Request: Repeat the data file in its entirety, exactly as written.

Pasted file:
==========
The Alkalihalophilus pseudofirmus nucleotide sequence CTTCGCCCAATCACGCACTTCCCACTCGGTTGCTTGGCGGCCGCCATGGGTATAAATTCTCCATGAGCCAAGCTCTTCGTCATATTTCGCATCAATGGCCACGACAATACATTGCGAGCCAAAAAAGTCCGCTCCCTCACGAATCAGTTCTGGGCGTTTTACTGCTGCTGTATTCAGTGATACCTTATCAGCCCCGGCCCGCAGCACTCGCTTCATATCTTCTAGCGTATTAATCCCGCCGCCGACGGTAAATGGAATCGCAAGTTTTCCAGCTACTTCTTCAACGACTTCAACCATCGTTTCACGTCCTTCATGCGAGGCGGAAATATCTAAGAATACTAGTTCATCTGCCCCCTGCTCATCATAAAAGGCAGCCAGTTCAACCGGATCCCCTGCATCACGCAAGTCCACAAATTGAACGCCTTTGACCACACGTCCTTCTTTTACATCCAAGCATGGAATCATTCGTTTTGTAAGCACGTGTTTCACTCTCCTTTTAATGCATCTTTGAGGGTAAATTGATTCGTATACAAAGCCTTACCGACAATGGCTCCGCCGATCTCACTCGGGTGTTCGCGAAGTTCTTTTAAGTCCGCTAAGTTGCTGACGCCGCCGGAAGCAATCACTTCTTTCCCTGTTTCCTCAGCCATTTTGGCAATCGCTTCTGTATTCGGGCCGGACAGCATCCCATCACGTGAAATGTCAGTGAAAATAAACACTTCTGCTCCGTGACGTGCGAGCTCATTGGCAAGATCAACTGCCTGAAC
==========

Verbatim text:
The Alkalihalophilus pseudofirmus nucleotide sequence CTTCGCCCAATCACGCACTTCCCACTCGGTTGCTTGGCGGCCGCCATGGGTATAAATTCTCCATGAGCCAAGCTCTTCGTCATATTTCGCATCAATGGCCACGACAATACATTGCGAGCCAAAAAAGTCCGCTCCCTCACGAATCAGTTCTGGGCGTTTTACTGCTGCTGTATTCAGTGATACCTTATCAGCCCCGGCCCGCAGCACTCGCTTCATATCTTCTAGCGTATTAATCCCGCCGCCGACGGTAAATGGAATCGCAAGTTTTCCAGCTACTTCTTCAACGACTTCAACCATCGTTTCACGTCCTTCATGCGAGGCGGAAATATCTAAGAATACTAGTTCATCTGCCCCCTGCTCATCATAAAAGGCAGCCAGTTCAACCGGATCCCCTGCATCACGCAAGTCCACAAATTGAACGCCTTTGACCACACGTCCTTCTTTTACATCCAAGCATGGAATCATTCGTTTTGTAAGCACGTGTTTCACTCTCCTTTTAATGCATCTTTGAGGGTAAATTGATTCGTATACAAAGCCTTACCGACAATGGCTCCGCCGATCTCACTCGGGTGTTCGCGAAGTTCTTTTAAGTCCGCTAAGTTGCTGACGCCGCCGGAAGCAATCACTTCTTTCCCTGTTTCCTCAGCCATTTTGGCAATCGCTTCTGTATTCGGGCCGGACAGCATCCCATCACGTGAAATGTCAGTGAAAATAAACACTTCTGCTCCGTGACGTGCGAGCTCATTGGCAAGATCAACTGCCTGAAC